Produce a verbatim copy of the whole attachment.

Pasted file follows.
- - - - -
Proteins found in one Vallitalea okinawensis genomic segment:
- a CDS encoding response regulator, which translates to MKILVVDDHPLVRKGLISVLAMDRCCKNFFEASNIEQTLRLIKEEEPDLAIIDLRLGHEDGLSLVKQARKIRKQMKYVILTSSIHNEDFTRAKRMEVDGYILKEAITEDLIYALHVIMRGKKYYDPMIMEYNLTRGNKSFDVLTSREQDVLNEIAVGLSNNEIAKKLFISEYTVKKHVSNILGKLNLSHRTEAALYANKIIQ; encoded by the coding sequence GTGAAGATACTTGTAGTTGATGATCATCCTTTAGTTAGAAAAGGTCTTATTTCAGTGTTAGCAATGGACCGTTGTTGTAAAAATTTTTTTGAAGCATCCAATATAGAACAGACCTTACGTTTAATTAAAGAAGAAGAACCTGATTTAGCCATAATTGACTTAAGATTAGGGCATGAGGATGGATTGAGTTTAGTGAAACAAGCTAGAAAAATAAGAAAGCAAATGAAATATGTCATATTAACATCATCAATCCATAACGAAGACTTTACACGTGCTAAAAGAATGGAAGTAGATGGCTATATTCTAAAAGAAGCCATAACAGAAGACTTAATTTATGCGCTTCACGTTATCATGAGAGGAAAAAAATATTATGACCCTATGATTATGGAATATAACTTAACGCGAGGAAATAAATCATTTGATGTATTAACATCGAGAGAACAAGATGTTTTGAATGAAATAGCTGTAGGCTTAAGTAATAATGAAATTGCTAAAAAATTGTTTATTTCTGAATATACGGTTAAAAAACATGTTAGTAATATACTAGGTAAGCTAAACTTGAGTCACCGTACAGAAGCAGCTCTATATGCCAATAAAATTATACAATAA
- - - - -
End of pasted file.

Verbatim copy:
Proteins found in one Vallitalea okinawensis genomic segment:
- a CDS encoding response regulator, which translates to MKILVVDDHPLVRKGLISVLAMDRCCKNFFEASNIEQTLRLIKEEEPDLAIIDLRLGHEDGLSLVKQARKIRKQMKYVILTSSIHNEDFTRAKRMEVDGYILKEAITEDLIYALHVIMRGKKYYDPMIMEYNLTRGNKSFDVLTSREQDVLNEIAVGLSNNEIAKKLFISEYTVKKHVSNILGKLNLSHRTEAALYANKIIQ; encoded by the coding sequence GTGAAGATACTTGTAGTTGATGATCATCCTTTAGTTAGAAAAGGTCTTATTTCAGTGTTAGCAATGGACCGTTGTTGTAAAAATTTTTTTGAAGCATCCAATATAGAACAGACCTTACGTTTAATTAAAGAAGAAGAACCTGATTTAGCCATAATTGACTTAAGATTAGGGCATGAGGATGGATTGAGTTTAGTGAAACAAGCTAGAAAAATAAGAAAGCAAATGAAATATGTCATATTAACATCATCAATCCATAACGAAGACTTTACACGTGCTAAAAGAATGGAAGTAGATGGCTATATTCTAAAAGAAGCCATAACAGAAGACTTAATTTATGCGCTTCACGTTATCATGAGAGGAAAAAAATATTATGACCCTATGATTATGGAATATAACTTAACGCGAGGAAATAAATCATTTGATGTATTAACATCGAGAGAACAAGATGTTTTGAATGAAATAGCTGTAGGCTTAAGTAATAATGAAATTGCTAAAAAATTGTTTATTTCTGAATATACGGTTAAAAAACATGTTAGTAATATACTAGGTAAGCTAAACTTGAGTCACCGTACAGAAGCAGCTCTATATGCCAATAAAATTATACAATAA